Big Reforms Announced by Big 3 Credit Bureaus
March 9, 2015
Later today, the big three credit bureaus, Experian, Equifax and TransUnion are expected to announce major new reforms on how they will report adverse information on a consumer’s credit report and the steps they will take when a consumer wishes to dispute the information.
What’s The Difference
According to the Wall Street Journal, the credit bureaus have agreed to wait 180 days before adding any medical debt information. During this time, consumers will have the opportunity to clear up the debt. When an insurance company pays off medical debt, they will quickly be removed from report (as opposed to other negative information which can stay on a report for up to seven years).
This reform will provide relief to the nearly 43 million Americans that have past-due medical debt on their credit reports. It is estimated that medical-related debt accounts 52% of all debt found on credit reports.
The other reform will require the credit bureaus to provide more support to consumers when they wish to dispute the information found on their credit reports.
This has been a particular sore spot for consumers because 85% of the time the credit bureaus are referring the disputes to the creditors. Under the new rules, the bureaus will now be required to use trained personnel to review the documentation consumers submit when they dispute the reported information. Even if the creditor says the information is correct, is now still obligated to review dispute and resolve any issues.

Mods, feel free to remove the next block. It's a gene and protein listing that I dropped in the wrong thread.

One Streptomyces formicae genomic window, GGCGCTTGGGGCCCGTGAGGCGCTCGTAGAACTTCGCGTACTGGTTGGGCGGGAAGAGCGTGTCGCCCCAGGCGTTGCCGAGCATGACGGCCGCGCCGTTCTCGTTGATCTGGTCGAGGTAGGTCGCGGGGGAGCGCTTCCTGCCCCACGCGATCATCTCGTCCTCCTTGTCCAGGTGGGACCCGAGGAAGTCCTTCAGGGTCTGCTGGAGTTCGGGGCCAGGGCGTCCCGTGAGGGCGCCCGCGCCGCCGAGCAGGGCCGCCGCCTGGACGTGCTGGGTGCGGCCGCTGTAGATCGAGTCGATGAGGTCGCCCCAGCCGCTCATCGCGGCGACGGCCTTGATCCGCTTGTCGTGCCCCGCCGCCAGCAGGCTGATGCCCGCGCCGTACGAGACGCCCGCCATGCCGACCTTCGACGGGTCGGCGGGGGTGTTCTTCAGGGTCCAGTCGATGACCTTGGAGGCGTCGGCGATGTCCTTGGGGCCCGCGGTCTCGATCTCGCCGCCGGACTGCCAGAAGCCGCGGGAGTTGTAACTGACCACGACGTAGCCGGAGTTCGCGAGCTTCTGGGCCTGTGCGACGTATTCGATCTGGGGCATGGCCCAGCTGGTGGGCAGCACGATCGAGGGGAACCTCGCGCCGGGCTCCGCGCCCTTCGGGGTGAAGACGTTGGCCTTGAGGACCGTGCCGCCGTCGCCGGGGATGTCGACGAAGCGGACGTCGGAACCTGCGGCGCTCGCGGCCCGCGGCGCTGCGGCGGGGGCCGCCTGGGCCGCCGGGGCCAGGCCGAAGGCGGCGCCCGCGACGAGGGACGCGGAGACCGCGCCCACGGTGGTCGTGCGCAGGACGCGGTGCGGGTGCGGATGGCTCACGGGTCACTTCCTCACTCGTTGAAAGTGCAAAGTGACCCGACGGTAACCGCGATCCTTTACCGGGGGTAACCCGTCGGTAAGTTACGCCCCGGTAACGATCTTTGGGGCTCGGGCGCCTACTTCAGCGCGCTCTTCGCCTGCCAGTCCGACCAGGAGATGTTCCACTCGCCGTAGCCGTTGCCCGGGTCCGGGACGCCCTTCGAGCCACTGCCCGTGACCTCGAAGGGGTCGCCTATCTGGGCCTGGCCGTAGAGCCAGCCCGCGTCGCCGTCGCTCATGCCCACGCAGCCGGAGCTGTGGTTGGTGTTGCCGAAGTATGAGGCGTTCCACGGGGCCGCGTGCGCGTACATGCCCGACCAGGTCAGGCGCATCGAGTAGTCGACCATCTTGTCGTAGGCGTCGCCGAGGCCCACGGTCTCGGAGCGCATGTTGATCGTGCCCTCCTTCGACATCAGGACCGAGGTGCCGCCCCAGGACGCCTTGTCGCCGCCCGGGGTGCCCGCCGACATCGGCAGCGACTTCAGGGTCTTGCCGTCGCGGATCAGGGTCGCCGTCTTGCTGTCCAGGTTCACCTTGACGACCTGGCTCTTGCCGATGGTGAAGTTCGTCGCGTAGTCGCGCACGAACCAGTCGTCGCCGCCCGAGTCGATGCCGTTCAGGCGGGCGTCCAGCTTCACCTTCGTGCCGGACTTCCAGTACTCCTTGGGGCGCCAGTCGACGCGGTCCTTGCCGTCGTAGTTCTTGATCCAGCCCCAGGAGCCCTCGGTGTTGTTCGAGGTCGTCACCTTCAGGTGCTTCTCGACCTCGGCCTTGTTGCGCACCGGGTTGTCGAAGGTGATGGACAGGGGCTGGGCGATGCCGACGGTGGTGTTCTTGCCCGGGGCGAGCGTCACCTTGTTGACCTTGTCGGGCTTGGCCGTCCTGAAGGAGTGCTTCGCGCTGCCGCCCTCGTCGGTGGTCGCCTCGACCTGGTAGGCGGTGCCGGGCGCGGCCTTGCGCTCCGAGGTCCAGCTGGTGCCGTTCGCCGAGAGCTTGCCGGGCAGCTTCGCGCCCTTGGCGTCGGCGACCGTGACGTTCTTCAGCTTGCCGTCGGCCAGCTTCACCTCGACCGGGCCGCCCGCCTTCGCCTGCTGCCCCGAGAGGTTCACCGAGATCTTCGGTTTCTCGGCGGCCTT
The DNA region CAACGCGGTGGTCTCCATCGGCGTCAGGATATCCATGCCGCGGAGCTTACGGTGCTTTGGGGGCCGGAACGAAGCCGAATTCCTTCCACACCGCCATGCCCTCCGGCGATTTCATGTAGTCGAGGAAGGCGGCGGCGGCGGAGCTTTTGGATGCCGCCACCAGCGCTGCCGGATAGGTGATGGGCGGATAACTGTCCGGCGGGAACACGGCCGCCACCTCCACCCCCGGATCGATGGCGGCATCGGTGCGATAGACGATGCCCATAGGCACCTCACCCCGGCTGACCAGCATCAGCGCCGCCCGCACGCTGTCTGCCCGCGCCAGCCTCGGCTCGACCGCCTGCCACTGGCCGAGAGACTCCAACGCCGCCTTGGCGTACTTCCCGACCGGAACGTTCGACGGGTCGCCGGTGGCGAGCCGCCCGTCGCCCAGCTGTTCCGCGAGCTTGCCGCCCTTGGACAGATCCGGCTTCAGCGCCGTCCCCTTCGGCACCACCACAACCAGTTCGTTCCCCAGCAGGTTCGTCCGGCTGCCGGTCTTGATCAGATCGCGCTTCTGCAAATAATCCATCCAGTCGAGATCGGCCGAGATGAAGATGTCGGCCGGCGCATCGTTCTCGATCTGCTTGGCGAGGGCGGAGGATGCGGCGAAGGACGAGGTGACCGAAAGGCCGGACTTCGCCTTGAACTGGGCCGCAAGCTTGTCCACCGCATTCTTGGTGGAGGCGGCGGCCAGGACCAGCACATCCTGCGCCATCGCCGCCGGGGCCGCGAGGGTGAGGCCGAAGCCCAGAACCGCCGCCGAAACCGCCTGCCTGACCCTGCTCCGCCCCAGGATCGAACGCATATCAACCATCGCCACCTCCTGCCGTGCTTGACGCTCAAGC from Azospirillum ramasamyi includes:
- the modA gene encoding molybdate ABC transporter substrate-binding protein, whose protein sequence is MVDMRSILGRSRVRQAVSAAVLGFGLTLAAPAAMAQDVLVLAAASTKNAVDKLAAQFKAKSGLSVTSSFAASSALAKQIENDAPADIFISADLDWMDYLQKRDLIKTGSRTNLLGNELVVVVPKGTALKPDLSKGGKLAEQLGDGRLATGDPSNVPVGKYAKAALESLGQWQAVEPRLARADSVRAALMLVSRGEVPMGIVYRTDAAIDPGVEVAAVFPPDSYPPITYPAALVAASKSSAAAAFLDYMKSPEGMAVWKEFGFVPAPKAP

Not only is this a positive development for consumers, it’s also a big win for employers that conduct pre-employment screening credit reports on prospective job candidates. I’m going out on a limb here, but I would think most employers conducting employment background checks understand the impact medical debt can have on someone and that they wouldn’t treat such debt the same way as they would for someone that has maxed out debt to support a lifestyle they can’t afford.
If so, the credit report findings will make it easier for the employer to filter through the data that has an impact on their hiring decision.
Even the new dispute requirements should be a windfall for employers. Under the current process, a candidate is afforded the opportunity to dispute the findings on their consumer report and clear up the matter in 30 days. That won’t change. But if the credit bureaus become more efficient in resolving such disputes, employers won’t be left in a position where they either have to ignore the findings or move on to the next candidate.
Lastly, I think that these reforms should benefit employers because I think they should stem the tide of states who move to ban the use of pre-employment screening credit checks in the hiring process. There’s even an on-again, off-again federal measure to do the same that should be avoided.
When Will These Change Take Effect
The Journal is reporting that these modifications will be phased in over the next six to 39 months, so don’t expect to see any immediate changes.
- Credit Bureaus
- Consumer Financial Protection Bureau
I’m struggling to find a loser here, at least as it relates to employment. I’m sure the credit bureaus aren’t thrilled about the extra layer of dispute resolution, but in the long-run this measure will create a lot of good will with their customers and their regulators. I’m also interested to hear if there is any backlash from creditors who feel that medical-debt information is pertinent in the lending decision.